The changes that we need to make to tableView:cellForRowAtIndexPath: are very similar. Everything remains the same except for the way we fetch the fruit name that the table view cell will display.

If you were to build and run the project, you would not see any section headers like in the Contacts application. This is because we need to tell the table view what it should display in each section header.

The most obvious choice is to display the name of each section, that is, a letter of the alphabet. The easiest way to do this is by implementing tableView:titleForHeaderInSection:, which is another method defined in the UITableViewDataSource protocol. Take a look at its implementation below. It's similar to the implementation of tableView:numberOfRowsInSection:.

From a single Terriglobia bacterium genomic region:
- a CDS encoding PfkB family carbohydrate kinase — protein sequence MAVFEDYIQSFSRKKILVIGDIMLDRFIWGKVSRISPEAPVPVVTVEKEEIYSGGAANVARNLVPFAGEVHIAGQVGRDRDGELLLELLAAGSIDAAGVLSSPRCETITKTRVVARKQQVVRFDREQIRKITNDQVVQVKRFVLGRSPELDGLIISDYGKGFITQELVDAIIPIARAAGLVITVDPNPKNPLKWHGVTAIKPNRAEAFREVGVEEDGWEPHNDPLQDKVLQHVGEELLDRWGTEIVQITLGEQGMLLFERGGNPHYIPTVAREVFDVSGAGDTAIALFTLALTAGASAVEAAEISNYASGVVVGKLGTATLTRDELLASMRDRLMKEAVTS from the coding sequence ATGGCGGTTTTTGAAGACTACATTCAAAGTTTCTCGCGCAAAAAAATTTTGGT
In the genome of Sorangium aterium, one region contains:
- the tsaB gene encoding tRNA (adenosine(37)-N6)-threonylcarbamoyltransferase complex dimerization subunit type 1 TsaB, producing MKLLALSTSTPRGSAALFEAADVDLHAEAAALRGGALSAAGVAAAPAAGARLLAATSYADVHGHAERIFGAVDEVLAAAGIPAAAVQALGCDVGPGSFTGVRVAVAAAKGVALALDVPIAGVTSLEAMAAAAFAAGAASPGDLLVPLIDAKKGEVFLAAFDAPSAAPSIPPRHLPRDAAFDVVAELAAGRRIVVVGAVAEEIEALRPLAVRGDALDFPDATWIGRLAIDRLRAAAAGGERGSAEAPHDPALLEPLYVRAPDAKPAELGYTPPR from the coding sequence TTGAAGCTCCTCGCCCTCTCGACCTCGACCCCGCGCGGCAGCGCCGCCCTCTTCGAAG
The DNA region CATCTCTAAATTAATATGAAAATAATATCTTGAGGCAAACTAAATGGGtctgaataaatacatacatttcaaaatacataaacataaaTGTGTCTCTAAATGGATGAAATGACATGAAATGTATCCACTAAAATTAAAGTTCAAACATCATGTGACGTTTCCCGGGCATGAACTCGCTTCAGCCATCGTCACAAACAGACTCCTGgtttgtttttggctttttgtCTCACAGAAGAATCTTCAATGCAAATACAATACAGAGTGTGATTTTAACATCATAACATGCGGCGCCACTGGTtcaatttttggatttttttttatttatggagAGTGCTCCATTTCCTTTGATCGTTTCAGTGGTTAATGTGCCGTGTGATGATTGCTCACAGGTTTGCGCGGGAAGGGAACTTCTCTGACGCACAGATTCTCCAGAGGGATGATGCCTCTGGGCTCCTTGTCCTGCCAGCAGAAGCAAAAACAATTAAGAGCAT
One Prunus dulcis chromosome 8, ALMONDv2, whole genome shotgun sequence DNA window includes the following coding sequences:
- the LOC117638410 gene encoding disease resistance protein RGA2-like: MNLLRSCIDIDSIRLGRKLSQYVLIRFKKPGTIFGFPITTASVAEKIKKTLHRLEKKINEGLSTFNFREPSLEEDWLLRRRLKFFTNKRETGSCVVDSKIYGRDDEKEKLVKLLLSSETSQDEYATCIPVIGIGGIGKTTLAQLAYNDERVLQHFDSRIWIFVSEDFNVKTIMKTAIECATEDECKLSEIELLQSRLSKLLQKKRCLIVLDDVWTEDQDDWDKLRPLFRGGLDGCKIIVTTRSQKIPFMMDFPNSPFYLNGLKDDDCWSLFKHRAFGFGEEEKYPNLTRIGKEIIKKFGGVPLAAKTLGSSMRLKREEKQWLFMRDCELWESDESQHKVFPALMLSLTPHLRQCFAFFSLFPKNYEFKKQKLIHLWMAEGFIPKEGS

Build and run your application and see how the table view is now a list of sections with each section containing an alphabetized list of fruits.


In addition to the UITableViewDataSource protocol, the UIKit framework also defines the UITableViewDelegate protocol to which the table view's delegate object needs to conform.

In the storyboard, we already set our view controller as the delegate of the table view. Even though we haven't implemented any of the delegate methods defined in the UITableViewDelegate protocol, our application works just fine. This is because every method of the UITableViewDelegate protocol is optional.